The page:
Managing farm depreciation: Jeff Tranel helps producers understand depreciation
Managing farm or ranch financials can be difficult, but learning the basics of depreciation can help producers ease the burden.
Jeff Tranel, Colorado State University agricultural and business management economist and member of the National Farm Income Tax Extension Committee, presented the “Managing Depreciation for Your Farm Business” webinar, arranged by the Let’s Grow Committee of American Sheep Industry Association and RightRisk Education Team, to explain depreciation and its impact.
“Providing a better understanding of depreciation to producers can put them in a better position to consult with a tax advisor to reach business and personal goals,” Tranel said.
Types of property
Tranel reviewed six types of depreciation generally used for business and personal use, like vehicles, computers and internet services.
Irrigation systems, wells, dams, ponds and terraces are not depreciable unless estimated lifespan can be determined.
“For buildings, single and multi-purpose distinctions are determined according to Internal Revenue Service rules,” Tranel commented, saying single-purpose buildings, like chicken coops, have shorter recovery periods than multi-purpose buildings, like sheds.
“Livestock used for breeding, draft and dairy are considered depreciable property, and the cost of purchasing, trucking and placing the animals in service can be depreciated,” he added.
Permanent improvements producers make to rented property is also depreciable, Tranel stated.
To be considered depreciable, property must be owned by the taxpayer, used in the business, have a measurable lifespan and be expected to last more than a year, Tranel explained.
Property starts depreciating when placed in service for a specific use, and depreciation ends when the property cost is fully recovered or the item is retired from service, he said.
“Most types of property depreciation deduct the cost of the asset. Deductions must be spread out over the time property is operational and be taken out annually,” Tranel added.
Under the Modified Acceleration Cost Recovery System (MACRS), the two systems for basis recovery are General Depreciation System (GDS) and Alternative Depreciation System (ADS). The systems determine recovery period and use a different method to estimate depreciation.
GDS has shorter recovery periods and is commonly used in farm and ranch businesses, Tranel stated, adding ADS is used for property utilized less than 50 percent of the time or when uniform capitalization rules are not applied.
“An additional 50 percent depreciation is allowed in GDS for qualified property, and generally, these properties have a long production period and a pre-productive time of more than two years, which is good for producers,” added Tranel.
Uniform capitalization rules apply to producers who produce real or tangible personal property or acquire property for resale. However, the rules don’t apply to acquired properties with average annual gross receipts of $10 million or less, for a three year tax period ending the year prior, Tranel explained.
“For managers who elect not to use uniform capitalization rules, ADS will be applied to all property placed in service the previous year,” he cautioned.
Conventions and methods
Within the two depreciation systems, three different conventions determine the number of months depreciation can be claimed for the year property is placed in service and the year property is retired.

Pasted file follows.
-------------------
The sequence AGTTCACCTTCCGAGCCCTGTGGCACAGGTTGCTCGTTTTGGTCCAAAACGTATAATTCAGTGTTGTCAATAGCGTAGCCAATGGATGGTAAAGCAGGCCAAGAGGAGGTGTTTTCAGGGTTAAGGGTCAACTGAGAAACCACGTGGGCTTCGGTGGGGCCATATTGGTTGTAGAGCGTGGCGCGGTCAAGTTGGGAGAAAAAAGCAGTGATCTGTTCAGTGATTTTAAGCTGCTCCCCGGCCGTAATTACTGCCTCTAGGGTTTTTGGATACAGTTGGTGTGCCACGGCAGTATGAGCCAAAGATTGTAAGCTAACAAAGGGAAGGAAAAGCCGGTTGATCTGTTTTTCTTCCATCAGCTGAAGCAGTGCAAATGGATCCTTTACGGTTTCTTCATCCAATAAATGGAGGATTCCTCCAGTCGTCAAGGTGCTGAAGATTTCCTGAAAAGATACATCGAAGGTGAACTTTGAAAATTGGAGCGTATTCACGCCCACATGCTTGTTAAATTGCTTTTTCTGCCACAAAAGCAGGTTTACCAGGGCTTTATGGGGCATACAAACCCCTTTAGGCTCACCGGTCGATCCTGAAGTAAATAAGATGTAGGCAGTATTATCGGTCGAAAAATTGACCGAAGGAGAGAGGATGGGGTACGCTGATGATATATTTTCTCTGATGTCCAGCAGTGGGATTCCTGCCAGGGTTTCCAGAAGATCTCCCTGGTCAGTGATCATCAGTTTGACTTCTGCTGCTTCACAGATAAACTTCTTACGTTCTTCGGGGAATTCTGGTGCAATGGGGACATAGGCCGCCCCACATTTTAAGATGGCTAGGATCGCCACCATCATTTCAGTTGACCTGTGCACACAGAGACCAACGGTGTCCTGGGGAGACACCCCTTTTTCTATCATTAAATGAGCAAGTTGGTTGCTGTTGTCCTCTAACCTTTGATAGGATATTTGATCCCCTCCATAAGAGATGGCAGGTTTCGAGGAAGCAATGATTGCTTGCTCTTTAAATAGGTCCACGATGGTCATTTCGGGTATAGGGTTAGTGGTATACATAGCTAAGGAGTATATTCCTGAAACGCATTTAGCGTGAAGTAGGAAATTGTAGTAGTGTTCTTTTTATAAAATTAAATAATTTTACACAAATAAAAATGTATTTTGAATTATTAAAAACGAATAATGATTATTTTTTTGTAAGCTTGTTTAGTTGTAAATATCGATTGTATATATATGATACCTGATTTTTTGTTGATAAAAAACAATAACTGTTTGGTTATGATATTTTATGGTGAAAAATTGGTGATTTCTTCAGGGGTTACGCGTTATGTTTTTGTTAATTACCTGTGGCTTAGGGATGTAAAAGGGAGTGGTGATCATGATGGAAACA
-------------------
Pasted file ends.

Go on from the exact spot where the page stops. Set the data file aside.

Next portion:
The mid-month convention is used to depreciate non-residential property, residential rental property, railroad grading and tunnel boring, Tranel indicated.
“Mid-quarter conventions are used for property placed in service the last three months of the tax year and amounts to more than 40 percent of the total depreciable basis from property placed in service the entire year,” Tranel added, mentioning the most common convention is the half-year convention, which applies when the mid-month and mid-quarter methods do not.
“Producers should plan when to buy capital assets and place them in service to utilize the best convention for their business, he advised.
Under GDS, the 150 percent declining balance depreciation method is used to recover all farm and ranch business’ property basis.
Likewise, the straight-line method is used in both GDS and ADS, to compute depreciation. Straigh line depreciation divides original basis by the years allowed for recovery.
“Straight-line provides an equal amount of depreciation to be deducted every tax year during the recovery period,” he said, noting producers can switch from 150 percent declining balance method to straight-line method when the depreciation from the straight-line method provides an equal or greater deduction.
Tranel also reviewed the Section 179 deduction, which allows producers to recover all or part of qualified property basis, up to $510,000, by deducting the basis from the year property is placed in service.
Under this section, deductions for purchases totaling over $2 million in one year are limited, he added.
“Producers can elect to use Section 179 deductions or recover property costs using regular depreciation methods,” he stated.
To qualify for Section 179, property must be eligible, have been acquired for at least 50 percent business use and must be bought, he said, stating Section 179 cannot be used to reduce taxable income to zero or below.
“Oftentimes, receiving the highest possible tax deduction is thought to be the best decision,” he commented, adding, “Those decisions can cause financial problems for producers or higher tax liabilities in future years.”
Tranel insisted he is not a tax advisor and recommends producers choose the best option for their operations because specific depreciation systems or methods may work for one operation but not another.
Heather Loraas is assistant editor of the Wyoming Livestock Roundup and can be reached at firstname.lastname@example.org